Pratt’s Photography Department launched the exhibition The pure products of America go crazy on October 7 with an evening featuring contemporary artists Lucas Blalock and John Lehr, assistant professor of photography at Pratt, in conversation with Joshua Chuang, chief curator at the Center for Creative Photography in Tucson, Arizona.

The title of the exhibition comes from a William Carlos Williams poem (“To Elsie”) and includes work by Blalock, Lehr, and Owen Kydd as well as photographs by Walker Evans, Pratt alumna Jan Groover (BFA Painting, ’65), and Aaron Siskind. The show, which was spotlighted in Surface magazine’s “The Best of” listings, will be on view in the Pratt Photography Gallery through November 20.

“I am delighted to have the show travel to Pratt, which has such a strong tradition of educating photographers,” said Chuang, who curated the exhibition, which was on display at the Center for Creative Photography earlier this year. “It’s my hope that the visual dialogue between pictures old and new sparks dialogue not only about how we’ve arrived at this particular moment in the medium’s history, but also about where we may be going next.”

The exhibition’s photographic images explore the accumulated commercial byproducts of an American way of life. A number of the images, depicting American storefronts and everyday objects, were projected behind the speakers during the talk. Lehr addressed the significance of American identity in his work, speaking of his interest in photographing what he referred to as “an ecosystem of commerce” and cheap, plastic trinkets that he sees as “coded objects.”

The conversation turned to the photographers’ relationship to shifts in photographic technology. Both Blalock and Lehr capture their images on film and process them in Photoshop. When the panelists were prompted by Chuang to discuss their stance on digital versus film photography, Lehr spoke excitedly about the possibilities created by digital post-production, saying, “This is a completely new way of making a picture.” Blalock explained his photo-making process as “using the camera as a drawing tool.”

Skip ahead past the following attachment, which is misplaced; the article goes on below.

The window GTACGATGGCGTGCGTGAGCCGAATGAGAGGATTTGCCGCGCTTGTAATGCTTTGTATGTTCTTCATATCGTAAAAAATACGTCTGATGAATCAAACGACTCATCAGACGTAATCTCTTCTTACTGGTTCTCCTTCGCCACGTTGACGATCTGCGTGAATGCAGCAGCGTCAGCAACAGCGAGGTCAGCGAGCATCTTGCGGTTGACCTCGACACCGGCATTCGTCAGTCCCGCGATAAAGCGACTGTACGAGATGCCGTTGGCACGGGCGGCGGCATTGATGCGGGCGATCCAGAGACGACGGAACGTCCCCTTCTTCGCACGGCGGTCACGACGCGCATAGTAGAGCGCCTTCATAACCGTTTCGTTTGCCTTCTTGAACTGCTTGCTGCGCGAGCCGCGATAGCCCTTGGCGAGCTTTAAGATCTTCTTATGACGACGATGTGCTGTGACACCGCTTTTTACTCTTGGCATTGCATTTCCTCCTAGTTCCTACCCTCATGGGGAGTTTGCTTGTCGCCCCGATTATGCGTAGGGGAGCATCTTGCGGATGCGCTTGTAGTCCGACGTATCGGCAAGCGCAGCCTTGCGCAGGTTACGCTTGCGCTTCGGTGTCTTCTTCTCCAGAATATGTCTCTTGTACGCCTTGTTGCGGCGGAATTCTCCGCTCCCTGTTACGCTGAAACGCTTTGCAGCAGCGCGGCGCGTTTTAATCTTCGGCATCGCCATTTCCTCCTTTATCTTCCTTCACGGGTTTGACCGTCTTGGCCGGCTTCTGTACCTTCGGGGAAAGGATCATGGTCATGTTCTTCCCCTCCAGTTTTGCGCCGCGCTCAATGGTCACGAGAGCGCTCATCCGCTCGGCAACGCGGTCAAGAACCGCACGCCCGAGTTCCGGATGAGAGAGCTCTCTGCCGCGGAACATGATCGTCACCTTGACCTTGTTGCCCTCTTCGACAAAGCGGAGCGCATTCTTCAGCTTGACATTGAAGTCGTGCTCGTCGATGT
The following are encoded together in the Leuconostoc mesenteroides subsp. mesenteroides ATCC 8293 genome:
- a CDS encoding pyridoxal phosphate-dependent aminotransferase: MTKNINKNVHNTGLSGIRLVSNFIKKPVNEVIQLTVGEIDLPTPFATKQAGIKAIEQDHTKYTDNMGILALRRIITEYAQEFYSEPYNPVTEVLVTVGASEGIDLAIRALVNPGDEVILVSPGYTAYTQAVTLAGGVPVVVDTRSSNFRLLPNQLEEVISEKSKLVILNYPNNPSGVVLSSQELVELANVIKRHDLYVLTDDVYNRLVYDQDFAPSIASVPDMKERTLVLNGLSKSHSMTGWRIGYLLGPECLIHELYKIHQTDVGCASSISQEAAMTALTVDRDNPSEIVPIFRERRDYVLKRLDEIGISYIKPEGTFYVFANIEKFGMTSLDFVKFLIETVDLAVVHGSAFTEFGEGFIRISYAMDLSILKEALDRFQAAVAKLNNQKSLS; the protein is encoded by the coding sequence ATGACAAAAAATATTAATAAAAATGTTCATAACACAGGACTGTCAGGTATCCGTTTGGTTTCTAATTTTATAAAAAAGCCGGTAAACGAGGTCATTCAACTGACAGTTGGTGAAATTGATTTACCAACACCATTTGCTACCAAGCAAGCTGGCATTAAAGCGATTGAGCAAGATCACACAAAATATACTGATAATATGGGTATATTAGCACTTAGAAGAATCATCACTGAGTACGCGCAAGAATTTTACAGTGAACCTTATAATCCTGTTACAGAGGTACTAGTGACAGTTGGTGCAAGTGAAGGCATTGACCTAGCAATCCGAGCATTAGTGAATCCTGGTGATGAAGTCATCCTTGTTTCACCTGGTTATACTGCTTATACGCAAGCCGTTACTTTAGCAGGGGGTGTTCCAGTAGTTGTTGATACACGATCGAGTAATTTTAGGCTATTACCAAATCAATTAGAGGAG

The curation of the photographs in the Pratt Photography Gallery was also discussed. Chuang said that he reached out to Pratt faculty and students for help arranging the images. The photographs were laid out horizontally in the two-room gallery space, rather than stacked on top of one another, so that each photograph is able to speak for itself while still existing in a coherent sequence.

Following the talk, the photographers joined members of the audience in the Pratt Photography Gallery for the opening reception of the exhibition, which was attended by 250 guests.

On October 27, Kydd held a gallery walk-through of the exhibition with students and members of the public, and his work is also currently on view in a group show at the Metropolitan Museum of Art. Blalock’s work is being featured in the exhibition Ocean of Images: New Photography 2015, which opened on November 3 at the Museum of Modern Art.

Image: Installation view of The pure products of America go crazy exhibition at the Photography Gallery, ARC Building (photo by Andy Todd)